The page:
Experimental prog lords Therein have been a mainstay within Brisbane’s local metal scene for some years now, so it’s fitting that on this warm Friday night, I’m heading up the steps to one of Brisbane’s oldest and most beloved gig venues The Zoo for their belated album launch. The band released their sophomore album ‘Aramitama’ on Halloween last year, and with COVID restrictions forcing the delay of their launch show, I’m walking into what the band have fondly called their “album party”. Joined by jazz metal favourites Weightless in Orbit and “brutal jazz orchestra” Valtozash, tonight promises to be a jubilant celebration of the more irreverent and avant-garde bands in the Brisbane scene who truly march to the beat of their own drum.
Before I know it, it’s nearly 8pm and a decent crowd has gathered to see Valtozash kick things off for the night. The band shuffle onto the stage – well, with no fewer than 16 members, the more accurate term is probably “squeezed” themselves onto the Zoo stage into two tight rows. This stage is a very reasonable size, so I shudder to imagine how the band manage with any of the stages at the much smaller gig venues in Brisbane! In this big jazz metal band, I count 4 trombonists, 3 trumpeters, 3 saxophonists and a bass saxophone, a guitarist, a bassist, a drummer and a vibraphonist/conductor. It is an impressive collection of musicians we have here. Launching straight into the first number in their set, I am immediately struck by how remarkably balanced the live mix is – you would think with the sheer number of inputs, many of which are big, bold brass instruments, that the mix might be deafening, but happily, this is not the case.
As a band, Valtozash are the embodiment of the notion that more is indeed more. From the getgo, they deliver a very polished, effortlessly confident performance of their signature sound that blends everything from smooth jazz, big band pizzazz and opulent cinematic orchestration, to grungey rock and even brutal death metal complete with blast beats. It’s an utterly chaotic cacophony, yet there’s method to the madness, with flashes of every style and influence under the sun bursting through the intricate soundscape in a manner that fans of true avant-garde music would adore.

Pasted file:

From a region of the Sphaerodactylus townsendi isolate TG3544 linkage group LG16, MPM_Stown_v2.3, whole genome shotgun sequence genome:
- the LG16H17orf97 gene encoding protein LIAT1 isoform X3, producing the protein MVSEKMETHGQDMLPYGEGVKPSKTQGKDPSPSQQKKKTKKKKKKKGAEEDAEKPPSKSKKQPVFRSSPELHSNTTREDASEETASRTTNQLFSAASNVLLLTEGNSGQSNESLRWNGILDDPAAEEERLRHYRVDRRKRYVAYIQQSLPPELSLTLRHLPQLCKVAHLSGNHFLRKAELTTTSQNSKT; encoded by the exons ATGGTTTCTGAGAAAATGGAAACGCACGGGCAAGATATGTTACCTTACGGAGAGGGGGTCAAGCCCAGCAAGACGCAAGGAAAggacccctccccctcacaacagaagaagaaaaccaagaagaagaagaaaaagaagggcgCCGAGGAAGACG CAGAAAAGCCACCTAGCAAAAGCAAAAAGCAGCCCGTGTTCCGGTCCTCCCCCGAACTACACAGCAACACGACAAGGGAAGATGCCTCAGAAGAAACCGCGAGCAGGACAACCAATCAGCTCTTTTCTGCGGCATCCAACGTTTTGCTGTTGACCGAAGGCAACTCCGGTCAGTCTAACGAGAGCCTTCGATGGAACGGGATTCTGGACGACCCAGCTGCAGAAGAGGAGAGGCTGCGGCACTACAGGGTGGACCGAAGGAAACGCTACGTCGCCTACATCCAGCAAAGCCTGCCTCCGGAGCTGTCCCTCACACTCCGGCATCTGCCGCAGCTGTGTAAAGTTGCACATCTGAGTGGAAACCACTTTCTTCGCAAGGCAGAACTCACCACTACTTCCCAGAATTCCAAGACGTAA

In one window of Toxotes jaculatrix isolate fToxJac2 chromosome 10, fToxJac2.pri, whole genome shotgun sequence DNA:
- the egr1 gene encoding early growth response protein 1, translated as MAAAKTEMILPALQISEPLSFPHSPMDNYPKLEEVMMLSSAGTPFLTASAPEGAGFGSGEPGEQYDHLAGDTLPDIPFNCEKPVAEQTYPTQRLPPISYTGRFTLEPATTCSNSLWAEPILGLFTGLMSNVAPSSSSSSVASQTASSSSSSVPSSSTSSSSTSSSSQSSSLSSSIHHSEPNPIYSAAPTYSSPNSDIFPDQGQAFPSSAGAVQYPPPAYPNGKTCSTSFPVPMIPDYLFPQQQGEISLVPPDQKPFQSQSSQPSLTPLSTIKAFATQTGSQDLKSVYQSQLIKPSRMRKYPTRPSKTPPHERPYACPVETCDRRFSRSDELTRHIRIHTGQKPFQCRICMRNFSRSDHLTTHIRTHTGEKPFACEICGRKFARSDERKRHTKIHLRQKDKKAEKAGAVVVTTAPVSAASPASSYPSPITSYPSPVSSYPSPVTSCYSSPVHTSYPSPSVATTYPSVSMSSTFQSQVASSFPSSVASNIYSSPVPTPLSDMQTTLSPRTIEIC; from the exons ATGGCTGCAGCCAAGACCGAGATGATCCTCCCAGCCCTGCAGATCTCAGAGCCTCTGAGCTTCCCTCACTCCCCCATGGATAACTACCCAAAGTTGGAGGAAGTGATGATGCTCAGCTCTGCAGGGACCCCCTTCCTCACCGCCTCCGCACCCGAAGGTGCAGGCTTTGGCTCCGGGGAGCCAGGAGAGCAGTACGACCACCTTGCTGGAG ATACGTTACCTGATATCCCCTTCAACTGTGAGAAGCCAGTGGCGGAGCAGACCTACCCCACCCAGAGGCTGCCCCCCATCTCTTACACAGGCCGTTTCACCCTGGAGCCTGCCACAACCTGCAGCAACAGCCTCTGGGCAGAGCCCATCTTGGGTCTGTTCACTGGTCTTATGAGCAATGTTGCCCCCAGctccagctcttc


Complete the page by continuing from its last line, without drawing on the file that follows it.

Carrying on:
This is no more evident than in the performance of the band’s latest single Boiled Solitude, featuring harsh vocals from Therein’s Cameron Whelan, which we are advised is lyrically about taking a bath. This memorable number starts off with a brutal bass groove underscoring a chromatically descending triplet hook from the brass section, like Rage Against the Machine meets Henry Mancini, which then crashes abruptly into a ferocious blast beat-driven section, bringing Cannibal Corpse meets The Cat Empire vibes. And yes, these are all influences that I never thought I would reference together in the same sentence. Sure enough, the crowd begins to amass at the foot of the stage during the band’s set, and just when you think it can’t get any better, they wrap up their performance with an unforgettable cover of Dragonforce’s Through The Fire and Flames featuring one of Herman Li’s legendary guitar solos played on the saxophone. Truly god-tier stuff.
Next up are Weightless in Orbit, who are a little hesitant on stage at first as they half-heartedly engage with the crowd, but then some sci-fi synths break through and fill the room, slowly building the tension. Layers of shoegaze reverberations and fleeting sonic glimpses bleed in, creating a spacey, auditory equivalent of an Impressionist painting. The band take their time easing into a gentle, ambient prog groove that captures the crowd’s attention, though I do notice a drop in the quality of the live mix since the previous band – bass and synths reign supreme while the guitars and vocals fight to cut through. Nevertheless, when the five-piece rips into a heavy section driven by a determined 7/8 groove, it’s a strong musical assertion demonstrating the immense technical capability and talent of this band and its members. Each gets completely lost in the music as they seamlessly convey their quintessential early Opeth meets Animals as Leaders sound.